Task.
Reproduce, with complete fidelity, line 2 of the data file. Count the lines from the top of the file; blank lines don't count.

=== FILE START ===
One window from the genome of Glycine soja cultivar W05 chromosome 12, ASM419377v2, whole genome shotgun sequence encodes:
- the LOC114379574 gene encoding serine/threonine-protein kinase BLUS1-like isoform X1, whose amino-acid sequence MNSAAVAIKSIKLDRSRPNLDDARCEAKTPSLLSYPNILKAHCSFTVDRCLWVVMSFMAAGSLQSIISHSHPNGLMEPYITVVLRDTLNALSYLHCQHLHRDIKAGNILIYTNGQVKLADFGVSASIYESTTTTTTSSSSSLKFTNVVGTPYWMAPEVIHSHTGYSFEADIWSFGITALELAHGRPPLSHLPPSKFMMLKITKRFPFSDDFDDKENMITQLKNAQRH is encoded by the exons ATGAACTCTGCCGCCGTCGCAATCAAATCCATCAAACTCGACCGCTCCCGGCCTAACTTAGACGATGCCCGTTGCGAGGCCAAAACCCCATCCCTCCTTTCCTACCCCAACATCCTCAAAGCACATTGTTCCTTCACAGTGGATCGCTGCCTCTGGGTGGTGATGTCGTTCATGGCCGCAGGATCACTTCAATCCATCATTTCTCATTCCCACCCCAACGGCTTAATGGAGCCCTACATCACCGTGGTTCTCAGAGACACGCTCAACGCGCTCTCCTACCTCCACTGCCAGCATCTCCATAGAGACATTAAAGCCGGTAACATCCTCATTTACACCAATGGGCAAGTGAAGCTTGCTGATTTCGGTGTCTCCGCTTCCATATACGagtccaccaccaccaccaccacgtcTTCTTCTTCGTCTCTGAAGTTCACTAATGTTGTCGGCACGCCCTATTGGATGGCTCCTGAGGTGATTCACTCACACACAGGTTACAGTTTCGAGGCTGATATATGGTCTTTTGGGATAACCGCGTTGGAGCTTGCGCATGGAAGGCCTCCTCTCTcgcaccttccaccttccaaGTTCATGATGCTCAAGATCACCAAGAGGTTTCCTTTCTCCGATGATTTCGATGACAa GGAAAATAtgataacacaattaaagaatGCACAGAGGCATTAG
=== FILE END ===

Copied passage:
- the LOC114379574 gene encoding serine/threonine-protein kinase BLUS1-like isoform X1, whose amino-acid sequence MNSAAVAIKSIKLDRSRPNLDDARCEAKTPSLLSYPNILKAHCSFTVDRCLWVVMSFMAAGSLQSIISHSHPNGLMEPYITVVLRDTLNALSYLHCQHLHRDIKAGNILIYTNGQVKLADFGVSASIYESTTTTTTSSSSSLKFTNVVGTPYWMAPEVIHSHTGYSFEADIWSFGITALELAHGRPPLSHLPPSKFMMLKITKRFPFSDDFDDKENMITQLKNAQRH is encoded by the exons ATGAACTCTGCCGCCGTCGCAATCAAATCCATCAAACTCGACCGCTCCCGGCCTAACTTAGACGATGCCCGTTGCGAGGCCAAAACCCCATCCCTCCTTTCCTACCCCAACATCCTCAAAGCACATTGTTCCTTCACAGTGGATCGCTGCCTCTGGGTGGTGATGTCGTTCATGGCCGCAGGATCACTTCAATCCATCATTTCTCATTCCCACCCCAACGGCTTAATGGAGCCCTACATCACCGTGGTTCTCAGAGACACGCTCAACGCGCTCTCCTACCTCCACTGCCAGCATCTCCATAGAGACATTAAAGCCGGTAACATCCTCATTTACACCAATGGGCAAGTGAAGCTTGCTGATTTCGGTGTCTCCGCTTCCATATACGagtccaccaccaccaccaccacgtcTTCTTCTTCGTCTCTGAAGTTCACTAATGTTGTCGGCACGCCCTATTGGATGGCTCCTGAGGTGATTCACTCACACACAGGTTACAGTTTCGAGGCTGATATATGGTCTTTTGGGATAACCGCGTTGGAGCTTGCGCATGGAAGGCCTCCTCTCTcgcaccttccaccttccaaGTTCATGATGCTCAAGATCACCAAGAGGTTTCCTTTCTCCGATGATTTCGATGACAa GGAAAATAtgataacacaattaaagaatGCACAGAGGCATTAG